On the above section, Fig. 3 from Oliver's 1982 Science article, the Cartersville Fault is shown between the Valley and Ridge and the Blue Ridge.
During this period from 300 to 250 million years ago, the part of North America lying West of the Appalachians was, from time to time, covered by seas, and there was an Ice Age.
By about 250 million years ago (which was about one Galactic Year ago, since the Sun orbits the Milky Way Galaxy with a period of about 200 million years), the Ice Age ended, from 75 to 90 percent of the species and 60 percent of the families of sea life became extinct (the Permo-Triassic Extinction, caused by an Earth-Comet collision).
At the time of the Permo-Triassic Extinction, Siberia and Central Russia had become attached to Europe, which was attached to Greenland, which was attached to North America, South America, and Africa, which was attached to India and Antarctica, which was attached to Australia. All this land mass of Pangaea stretched from Siberia at the North Pole to Antarctica at the South Pole. Both poles were cold, sea levels were low, there were only small areas of shallow seas, and the land mass blocked ocean currents. All these factors may have contributed to the Permo-Traissic Extinction..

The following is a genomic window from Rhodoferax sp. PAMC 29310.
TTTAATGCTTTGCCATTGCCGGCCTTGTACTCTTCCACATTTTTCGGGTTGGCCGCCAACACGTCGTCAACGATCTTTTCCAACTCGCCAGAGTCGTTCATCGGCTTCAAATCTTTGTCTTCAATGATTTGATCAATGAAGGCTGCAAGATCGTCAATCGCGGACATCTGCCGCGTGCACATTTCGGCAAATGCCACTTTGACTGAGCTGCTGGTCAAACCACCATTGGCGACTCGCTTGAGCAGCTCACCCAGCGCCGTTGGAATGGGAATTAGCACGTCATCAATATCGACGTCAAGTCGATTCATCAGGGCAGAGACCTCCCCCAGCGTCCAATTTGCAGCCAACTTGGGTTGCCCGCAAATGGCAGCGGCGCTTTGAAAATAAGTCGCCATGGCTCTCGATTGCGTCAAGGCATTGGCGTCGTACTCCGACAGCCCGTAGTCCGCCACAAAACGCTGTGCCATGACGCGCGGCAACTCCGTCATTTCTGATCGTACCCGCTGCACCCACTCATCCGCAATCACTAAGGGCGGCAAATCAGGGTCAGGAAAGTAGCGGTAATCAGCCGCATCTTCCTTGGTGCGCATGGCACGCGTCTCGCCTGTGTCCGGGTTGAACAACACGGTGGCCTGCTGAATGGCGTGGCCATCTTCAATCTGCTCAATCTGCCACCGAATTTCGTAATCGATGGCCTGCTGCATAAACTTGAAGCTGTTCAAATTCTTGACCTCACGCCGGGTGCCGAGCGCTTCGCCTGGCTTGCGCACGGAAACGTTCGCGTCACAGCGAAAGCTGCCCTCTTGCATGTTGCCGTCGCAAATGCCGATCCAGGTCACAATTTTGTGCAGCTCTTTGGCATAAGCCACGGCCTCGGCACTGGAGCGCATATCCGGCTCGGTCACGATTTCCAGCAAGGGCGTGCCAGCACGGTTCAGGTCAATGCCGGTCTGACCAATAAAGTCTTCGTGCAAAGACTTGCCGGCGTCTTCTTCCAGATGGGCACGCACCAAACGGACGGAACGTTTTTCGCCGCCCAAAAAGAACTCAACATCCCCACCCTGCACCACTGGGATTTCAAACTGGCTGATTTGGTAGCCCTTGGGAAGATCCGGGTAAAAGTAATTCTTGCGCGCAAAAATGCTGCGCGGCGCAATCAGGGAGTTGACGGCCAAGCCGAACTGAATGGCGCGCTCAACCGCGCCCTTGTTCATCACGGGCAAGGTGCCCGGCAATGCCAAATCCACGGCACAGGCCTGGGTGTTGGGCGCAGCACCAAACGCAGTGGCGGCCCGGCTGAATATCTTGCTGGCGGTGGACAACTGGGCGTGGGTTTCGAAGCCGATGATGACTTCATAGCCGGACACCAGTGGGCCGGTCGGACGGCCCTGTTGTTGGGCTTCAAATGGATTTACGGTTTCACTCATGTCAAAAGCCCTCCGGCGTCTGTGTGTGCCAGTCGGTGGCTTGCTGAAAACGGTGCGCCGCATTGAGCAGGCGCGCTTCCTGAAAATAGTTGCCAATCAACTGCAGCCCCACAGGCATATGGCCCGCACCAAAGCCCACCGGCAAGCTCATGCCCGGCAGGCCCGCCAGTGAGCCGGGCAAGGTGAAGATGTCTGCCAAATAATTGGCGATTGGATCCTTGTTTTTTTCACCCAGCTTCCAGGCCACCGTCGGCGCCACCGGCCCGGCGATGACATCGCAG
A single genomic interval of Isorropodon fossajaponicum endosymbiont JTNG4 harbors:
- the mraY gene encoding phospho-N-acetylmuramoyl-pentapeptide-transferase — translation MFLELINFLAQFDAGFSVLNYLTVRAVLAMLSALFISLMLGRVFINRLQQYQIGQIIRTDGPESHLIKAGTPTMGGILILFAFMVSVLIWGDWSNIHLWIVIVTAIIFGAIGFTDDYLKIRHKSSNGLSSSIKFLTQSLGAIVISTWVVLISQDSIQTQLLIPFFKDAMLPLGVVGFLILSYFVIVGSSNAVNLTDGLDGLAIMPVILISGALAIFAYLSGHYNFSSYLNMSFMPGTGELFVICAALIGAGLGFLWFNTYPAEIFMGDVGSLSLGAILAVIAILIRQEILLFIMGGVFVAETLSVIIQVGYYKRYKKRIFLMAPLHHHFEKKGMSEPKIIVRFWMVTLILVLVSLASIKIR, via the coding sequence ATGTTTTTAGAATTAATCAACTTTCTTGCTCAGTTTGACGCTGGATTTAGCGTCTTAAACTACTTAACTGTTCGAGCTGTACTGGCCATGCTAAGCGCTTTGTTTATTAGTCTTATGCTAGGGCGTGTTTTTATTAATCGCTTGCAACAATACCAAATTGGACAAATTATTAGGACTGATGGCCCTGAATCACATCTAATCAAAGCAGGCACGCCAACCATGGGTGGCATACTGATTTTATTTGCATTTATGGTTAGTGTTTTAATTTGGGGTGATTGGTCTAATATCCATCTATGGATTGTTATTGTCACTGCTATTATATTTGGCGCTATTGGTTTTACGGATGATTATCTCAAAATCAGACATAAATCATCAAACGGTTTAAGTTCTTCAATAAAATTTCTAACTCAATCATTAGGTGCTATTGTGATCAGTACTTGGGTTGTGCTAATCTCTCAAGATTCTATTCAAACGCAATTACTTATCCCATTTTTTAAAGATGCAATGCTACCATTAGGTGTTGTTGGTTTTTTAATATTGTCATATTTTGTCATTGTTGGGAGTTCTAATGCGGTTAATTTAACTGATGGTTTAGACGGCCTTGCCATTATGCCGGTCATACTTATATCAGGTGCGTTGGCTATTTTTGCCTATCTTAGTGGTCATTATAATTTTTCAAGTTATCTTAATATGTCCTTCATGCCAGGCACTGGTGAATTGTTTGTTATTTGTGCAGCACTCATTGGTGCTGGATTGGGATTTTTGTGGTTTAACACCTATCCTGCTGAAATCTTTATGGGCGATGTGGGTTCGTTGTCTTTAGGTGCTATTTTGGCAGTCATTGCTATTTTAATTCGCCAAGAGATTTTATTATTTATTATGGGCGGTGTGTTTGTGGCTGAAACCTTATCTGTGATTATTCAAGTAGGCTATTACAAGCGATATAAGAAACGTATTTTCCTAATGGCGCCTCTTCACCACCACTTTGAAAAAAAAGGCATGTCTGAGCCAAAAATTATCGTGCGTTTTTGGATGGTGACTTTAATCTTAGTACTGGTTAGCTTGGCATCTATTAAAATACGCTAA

According to a 22 February 2001 BBC article by David Whitehouse: "... Atoms from a star trapped inside molecular cages of carbon ... (Image: University of Washington) ...